“We tried to imagine and reproduce the places we lived in Africa and beyond with sounds. We imagined moments of daily life, indelible environments in our memories. We imagined the daily actions of African people, and in some moments we tried to reproduce the colors of their smiles”Maurizio Lampugnani
Jazz wouldn’t be jazz without soul. Whether for that to be a soulful mourn at a guitarist’s fingertip or a lonesome story flew from the smoker’s lips, the heart always recognizes its vibration. For Leopoldo Sebastiani and Maurizio Lampugnani, it is landscape.
Sebastiani is a wise storyteller of Jazz guitar; Lampugnani, on the other hand, is a passionate explorer of world percussion. Duo Manibé expands Jazz vocabulary combining African timbre with jazz harmonies and synthesized sounds. They create a unique landscape to share memories and moments in life that mean a lot to them. From places they used to live in Africa to a smile they remembered, Duo Manibé recreates the touches, the smell, the scenery with sounds.
Landscape, produced by Music For Love, is a collection of memories. The album explores the concept of space from the physical space in which we live and breathe and the inner space where our memories and emotions are stored. The 11th track, “Zenko,” describes the experience of a festive celebration in Wolof (Senegal) with non-traditional instruments and sounds. Unlike western social convention that separates the role of performers and audiences, drumming and dancing in Africa is a communal activity in which everyone from the village participates. Shaker outlines a bass pattern, while Zenko plays the lead. Later on, bass guitar joins in for a call and response with Zenko. Duo Manibé keeps bringing in more instruments with short improvised lines to create flashbacks of communal celebration. It evolves into a non-conventional improvisation of which individual sounds stand out. Although the song is structurally deep-rooted in Wolof’s musical tradition, “Zenko” expresses the memory of a unique, personal experience by introducing electrified sounds and production techniques into storytelling.
The emotions consisted in the electrified African sounds are worth exploring. For Maurizio Lampugnani, the experience of living in Senegal and Guinea was life-altering. “Being in Africa for me is being in the mother of all lands,” said Lampugnani, “it is the country that makes you know the true values. It makes you always feel in a cradle. It makes you feel happy, serene, and grateful for life despite all the challenges.” Being closely connected to nature and other human beings in a place with limited access to resources changes one’s perspective in life and perception of sound. “Water is a natural element of great richness,” described Lampugnani. The artist also obtains sounds from instruments used in everyday life, for example, “calabase,” which is a rice container.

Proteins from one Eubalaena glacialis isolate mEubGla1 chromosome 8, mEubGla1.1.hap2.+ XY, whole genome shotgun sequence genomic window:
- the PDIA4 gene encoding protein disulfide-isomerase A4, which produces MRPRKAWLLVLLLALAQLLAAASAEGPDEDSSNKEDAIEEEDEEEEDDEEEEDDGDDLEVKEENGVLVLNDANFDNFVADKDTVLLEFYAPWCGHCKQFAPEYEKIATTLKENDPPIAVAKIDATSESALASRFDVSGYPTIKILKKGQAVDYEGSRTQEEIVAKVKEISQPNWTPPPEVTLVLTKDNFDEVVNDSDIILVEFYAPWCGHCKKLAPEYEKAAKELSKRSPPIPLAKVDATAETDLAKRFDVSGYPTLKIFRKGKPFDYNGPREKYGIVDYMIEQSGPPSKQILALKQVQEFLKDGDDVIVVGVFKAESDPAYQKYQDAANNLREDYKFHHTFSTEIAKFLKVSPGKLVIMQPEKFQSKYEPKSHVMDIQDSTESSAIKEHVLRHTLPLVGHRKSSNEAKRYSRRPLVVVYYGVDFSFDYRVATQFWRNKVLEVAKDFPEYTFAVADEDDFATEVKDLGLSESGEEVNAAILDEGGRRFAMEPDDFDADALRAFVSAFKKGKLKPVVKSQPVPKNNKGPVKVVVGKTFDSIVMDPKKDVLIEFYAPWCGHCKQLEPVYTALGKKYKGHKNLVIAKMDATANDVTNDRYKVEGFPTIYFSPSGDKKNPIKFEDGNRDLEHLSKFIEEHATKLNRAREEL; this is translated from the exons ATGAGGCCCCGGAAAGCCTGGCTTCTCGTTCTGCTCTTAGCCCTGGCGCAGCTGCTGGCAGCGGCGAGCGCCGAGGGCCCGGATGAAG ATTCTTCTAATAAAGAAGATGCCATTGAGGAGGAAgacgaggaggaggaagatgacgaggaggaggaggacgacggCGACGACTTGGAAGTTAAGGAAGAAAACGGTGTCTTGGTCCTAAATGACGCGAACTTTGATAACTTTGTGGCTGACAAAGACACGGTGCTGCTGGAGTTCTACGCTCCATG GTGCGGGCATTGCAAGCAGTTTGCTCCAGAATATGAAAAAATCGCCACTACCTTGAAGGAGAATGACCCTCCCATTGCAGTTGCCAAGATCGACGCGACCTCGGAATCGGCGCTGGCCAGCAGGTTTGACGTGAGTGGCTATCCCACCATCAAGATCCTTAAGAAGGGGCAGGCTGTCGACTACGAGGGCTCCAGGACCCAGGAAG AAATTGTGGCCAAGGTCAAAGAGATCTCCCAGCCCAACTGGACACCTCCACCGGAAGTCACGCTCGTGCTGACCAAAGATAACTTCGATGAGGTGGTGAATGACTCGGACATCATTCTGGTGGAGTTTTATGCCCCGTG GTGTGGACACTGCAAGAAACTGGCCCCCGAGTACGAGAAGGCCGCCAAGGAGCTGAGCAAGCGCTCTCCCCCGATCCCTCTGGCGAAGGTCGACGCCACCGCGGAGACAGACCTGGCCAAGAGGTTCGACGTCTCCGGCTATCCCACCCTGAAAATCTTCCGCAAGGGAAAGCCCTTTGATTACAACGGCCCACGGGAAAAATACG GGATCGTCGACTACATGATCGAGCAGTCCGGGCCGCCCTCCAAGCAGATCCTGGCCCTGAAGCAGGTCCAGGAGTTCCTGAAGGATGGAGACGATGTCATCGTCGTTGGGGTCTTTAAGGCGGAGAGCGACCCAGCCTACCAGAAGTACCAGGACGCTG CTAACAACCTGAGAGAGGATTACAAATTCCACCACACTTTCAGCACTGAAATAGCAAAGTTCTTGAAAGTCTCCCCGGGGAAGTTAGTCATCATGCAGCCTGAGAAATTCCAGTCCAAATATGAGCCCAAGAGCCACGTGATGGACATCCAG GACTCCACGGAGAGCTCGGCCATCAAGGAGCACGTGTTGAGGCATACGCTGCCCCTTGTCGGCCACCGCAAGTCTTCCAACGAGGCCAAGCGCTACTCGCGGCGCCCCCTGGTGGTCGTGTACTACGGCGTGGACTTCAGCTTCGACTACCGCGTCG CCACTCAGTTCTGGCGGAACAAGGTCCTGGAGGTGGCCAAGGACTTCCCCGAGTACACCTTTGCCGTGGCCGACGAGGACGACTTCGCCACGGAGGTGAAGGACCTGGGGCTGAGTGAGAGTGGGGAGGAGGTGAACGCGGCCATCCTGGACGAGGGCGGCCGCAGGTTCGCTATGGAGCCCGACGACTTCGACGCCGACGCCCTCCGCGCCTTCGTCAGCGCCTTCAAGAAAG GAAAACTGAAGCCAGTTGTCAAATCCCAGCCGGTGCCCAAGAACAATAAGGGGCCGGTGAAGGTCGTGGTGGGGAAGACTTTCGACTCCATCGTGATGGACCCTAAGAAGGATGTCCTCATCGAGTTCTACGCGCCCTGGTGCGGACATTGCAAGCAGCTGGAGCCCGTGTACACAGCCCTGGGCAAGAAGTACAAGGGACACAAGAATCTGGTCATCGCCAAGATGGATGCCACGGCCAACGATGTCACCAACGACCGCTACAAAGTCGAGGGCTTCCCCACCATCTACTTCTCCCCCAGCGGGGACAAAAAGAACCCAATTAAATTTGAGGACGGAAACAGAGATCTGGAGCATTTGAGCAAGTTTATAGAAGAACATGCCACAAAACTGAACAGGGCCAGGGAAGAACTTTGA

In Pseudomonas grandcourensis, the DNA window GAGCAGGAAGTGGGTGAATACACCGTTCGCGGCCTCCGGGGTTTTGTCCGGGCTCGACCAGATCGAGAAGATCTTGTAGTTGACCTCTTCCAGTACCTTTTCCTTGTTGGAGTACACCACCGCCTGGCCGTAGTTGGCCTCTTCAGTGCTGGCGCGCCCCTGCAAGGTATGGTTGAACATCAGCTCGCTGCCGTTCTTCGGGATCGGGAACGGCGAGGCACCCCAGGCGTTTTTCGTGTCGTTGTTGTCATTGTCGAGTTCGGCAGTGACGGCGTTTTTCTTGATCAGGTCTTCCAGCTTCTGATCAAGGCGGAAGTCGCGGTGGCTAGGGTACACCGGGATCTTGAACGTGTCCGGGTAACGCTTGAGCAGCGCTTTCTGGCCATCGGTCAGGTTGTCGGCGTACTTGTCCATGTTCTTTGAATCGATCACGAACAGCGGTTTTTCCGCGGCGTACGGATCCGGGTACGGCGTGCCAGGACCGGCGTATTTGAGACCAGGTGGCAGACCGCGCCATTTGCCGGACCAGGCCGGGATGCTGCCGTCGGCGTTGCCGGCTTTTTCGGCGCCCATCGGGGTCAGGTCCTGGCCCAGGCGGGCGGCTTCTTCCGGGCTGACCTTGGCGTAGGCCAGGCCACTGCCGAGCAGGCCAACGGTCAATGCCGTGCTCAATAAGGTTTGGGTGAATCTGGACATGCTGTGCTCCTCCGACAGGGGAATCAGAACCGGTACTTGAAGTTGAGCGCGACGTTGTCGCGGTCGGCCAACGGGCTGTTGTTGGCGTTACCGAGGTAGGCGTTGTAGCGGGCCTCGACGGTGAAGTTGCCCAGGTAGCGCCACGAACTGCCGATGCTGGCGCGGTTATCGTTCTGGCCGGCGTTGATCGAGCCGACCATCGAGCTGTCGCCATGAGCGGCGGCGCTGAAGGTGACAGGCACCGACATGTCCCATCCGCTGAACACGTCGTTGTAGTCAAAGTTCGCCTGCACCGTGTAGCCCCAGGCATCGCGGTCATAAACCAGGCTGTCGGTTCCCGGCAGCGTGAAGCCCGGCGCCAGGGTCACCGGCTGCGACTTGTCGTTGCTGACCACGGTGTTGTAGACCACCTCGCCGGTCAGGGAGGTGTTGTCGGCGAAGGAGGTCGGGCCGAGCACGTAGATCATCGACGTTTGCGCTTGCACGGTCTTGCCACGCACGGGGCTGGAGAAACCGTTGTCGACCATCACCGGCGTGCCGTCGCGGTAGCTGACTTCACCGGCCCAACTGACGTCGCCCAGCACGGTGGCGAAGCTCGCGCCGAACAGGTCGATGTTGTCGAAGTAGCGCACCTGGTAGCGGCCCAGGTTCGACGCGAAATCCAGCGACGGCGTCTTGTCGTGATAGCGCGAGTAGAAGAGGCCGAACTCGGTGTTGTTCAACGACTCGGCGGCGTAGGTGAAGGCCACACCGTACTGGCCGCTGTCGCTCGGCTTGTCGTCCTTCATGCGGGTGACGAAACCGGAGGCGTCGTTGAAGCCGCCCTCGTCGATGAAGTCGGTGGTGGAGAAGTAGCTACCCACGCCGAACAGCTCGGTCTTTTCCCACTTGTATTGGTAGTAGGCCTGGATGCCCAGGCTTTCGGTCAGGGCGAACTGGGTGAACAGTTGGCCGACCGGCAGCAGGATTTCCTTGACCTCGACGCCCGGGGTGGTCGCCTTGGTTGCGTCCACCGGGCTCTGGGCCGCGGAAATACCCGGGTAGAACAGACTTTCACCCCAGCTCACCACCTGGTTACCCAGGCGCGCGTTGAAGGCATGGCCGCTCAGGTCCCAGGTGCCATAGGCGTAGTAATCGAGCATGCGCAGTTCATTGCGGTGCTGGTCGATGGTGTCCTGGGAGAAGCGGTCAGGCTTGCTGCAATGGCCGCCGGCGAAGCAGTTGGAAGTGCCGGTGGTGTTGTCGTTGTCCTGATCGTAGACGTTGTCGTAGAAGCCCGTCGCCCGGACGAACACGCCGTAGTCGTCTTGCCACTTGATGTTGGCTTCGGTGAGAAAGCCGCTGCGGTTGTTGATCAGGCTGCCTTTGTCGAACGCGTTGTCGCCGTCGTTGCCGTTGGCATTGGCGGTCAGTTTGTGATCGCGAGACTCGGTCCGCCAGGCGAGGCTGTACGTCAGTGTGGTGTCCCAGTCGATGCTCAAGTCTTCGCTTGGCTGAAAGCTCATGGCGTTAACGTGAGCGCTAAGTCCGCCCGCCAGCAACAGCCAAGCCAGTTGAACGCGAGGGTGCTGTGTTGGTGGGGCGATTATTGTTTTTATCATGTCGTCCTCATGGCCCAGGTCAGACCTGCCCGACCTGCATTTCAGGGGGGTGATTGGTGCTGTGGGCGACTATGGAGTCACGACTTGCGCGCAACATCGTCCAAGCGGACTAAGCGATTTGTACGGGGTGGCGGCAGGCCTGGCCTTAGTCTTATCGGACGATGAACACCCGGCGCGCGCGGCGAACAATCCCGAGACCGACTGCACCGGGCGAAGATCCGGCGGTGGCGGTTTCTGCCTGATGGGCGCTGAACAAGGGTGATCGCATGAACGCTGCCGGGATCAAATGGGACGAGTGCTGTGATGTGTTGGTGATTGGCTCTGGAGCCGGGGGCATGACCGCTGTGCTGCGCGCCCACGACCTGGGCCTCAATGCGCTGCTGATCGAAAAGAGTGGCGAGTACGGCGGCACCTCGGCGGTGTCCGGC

“Afrika Nuit,” the eighth track on the record, experiments with sounds in nature and from nonmusical instruments. Although Duo Manibé sets its tone in a similar environment as in “Zenko,” “Afrika Nuit” communicates an impression rather than a participating experience. Rooted in traditional Senegalese song and rhythmic patterns, Duo Manibé cleverly softened its color by an expressive style of singing and adding flute passages, played by the great jazz and pop instrumentalist Nicola Stilo.
Genre becomes blurry when it comes to the portrait of one’s inner space. “My Song’s Smile” is a warm and heartfelt flow of guitar and Zenko. “Supreme Allucinations” on the other hand is on the edge of a late night jazz jam and indigenous medicine. Duo Manibé introduced influences subtly and spontaneously. “Struggle” uses a wave drum to create the shattered sound, combined with nontonal runs to portray struggle. As ideas developing into patterns, it naturally reminisces an early new wave impression. Almost as if it was meant to be, the longing for the African drum cycle aesthetic is finally being released from the corner of memory.
Landscape has been well received by people around the world. The record won a Global Music Award in Jazz/World Music in 2020. The fourth track, “Supreme Allucinations,” has also received a nomination for HMMA award in the jazz category earlier in 2021. “African percussion for me is a continuous and main source of attraction,” said Maurizio Lampugnani, “I never get tired of listening to the sounds coming from percussion made with materials that nature itself offers,” explaining the duo’s everlasting desire to experiment, research, and create through nature and life.